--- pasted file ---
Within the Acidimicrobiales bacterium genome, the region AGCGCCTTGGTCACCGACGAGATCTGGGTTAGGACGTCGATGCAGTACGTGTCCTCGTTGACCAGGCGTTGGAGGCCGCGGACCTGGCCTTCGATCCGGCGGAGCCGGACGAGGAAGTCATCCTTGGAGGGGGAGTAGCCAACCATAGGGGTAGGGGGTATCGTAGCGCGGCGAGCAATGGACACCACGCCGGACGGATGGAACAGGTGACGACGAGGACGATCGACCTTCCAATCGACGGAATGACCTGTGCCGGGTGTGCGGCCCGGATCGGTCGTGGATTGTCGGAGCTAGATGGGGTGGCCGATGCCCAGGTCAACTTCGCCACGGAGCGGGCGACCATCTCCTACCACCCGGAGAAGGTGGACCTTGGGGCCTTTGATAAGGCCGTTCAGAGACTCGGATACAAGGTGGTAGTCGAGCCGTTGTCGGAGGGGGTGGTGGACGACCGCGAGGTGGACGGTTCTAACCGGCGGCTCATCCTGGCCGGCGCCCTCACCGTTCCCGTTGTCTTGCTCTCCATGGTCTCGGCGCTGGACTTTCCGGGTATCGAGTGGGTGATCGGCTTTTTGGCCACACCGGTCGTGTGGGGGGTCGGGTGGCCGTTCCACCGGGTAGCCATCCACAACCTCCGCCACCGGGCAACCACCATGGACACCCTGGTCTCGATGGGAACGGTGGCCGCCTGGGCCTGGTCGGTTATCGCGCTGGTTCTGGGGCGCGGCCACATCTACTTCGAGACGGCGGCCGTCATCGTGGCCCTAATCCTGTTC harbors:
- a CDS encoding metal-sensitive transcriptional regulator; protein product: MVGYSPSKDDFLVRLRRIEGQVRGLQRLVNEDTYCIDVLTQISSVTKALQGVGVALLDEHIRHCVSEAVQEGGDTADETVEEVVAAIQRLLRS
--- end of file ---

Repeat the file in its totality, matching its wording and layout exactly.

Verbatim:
Within the Acidimicrobiales bacterium genome, the region AGCGCCTTGGTCACCGACGAGATCTGGGTTAGGACGTCGATGCAGTACGTGTCCTCGTTGACCAGGCGTTGGAGGCCGCGGACCTGGCCTTCGATCCGGCGGAGCCGGACGAGGAAGTCATCCTTGGAGGGGGAGTAGCCAACCATAGGGGTAGGGGGTATCGTAGCGCGGCGAGCAATGGACACCACGCCGGACGGATGGAACAGGTGACGACGAGGACGATCGACCTTCCAATCGACGGAATGACCTGTGCCGGGTGTGCGGCCCGGATCGGTCGTGGATTGTCGGAGCTAGATGGGGTGGCCGATGCCCAGGTCAACTTCGCCACGGAGCGGGCGACCATCTCCTACCACCCGGAGAAGGTGGACCTTGGGGCCTTTGATAAGGCCGTTCAGAGACTCGGATACAAGGTGGTAGTCGAGCCGTTGTCGGAGGGGGTGGTGGACGACCGCGAGGTGGACGGTTCTAACCGGCGGCTCATCCTGGCCGGCGCCCTCACCGTTCCCGTTGTCTTGCTCTCCATGGTCTCGGCGCTGGACTTTCCGGGTATCGAGTGGGTGATCGGCTTTTTGGCCACACCGGTCGTGTGGGGGGTCGGGTGGCCGTTCCACCGGGTAGCCATCCACAACCTCCGCCACCGGGCAACCACCATGGACACCCTGGTCTCGATGGGAACGGTGGCCGCCTGGGCCTGGTCGGTTATCGCGCTGGTTCTGGGGCGCGGCCACATCTACTTCGAGACGGCGGCCGTCATCGTGGCCCTAATCCTGTTC harbors:
- a CDS encoding metal-sensitive transcriptional regulator; protein product: MVGYSPSKDDFLVRLRRIEGQVRGLQRLVNEDTYCIDVLTQISSVTKALQGVGVALLDEHIRHCVSEAVQEGGDTADETVEEVVAAIQRLLRS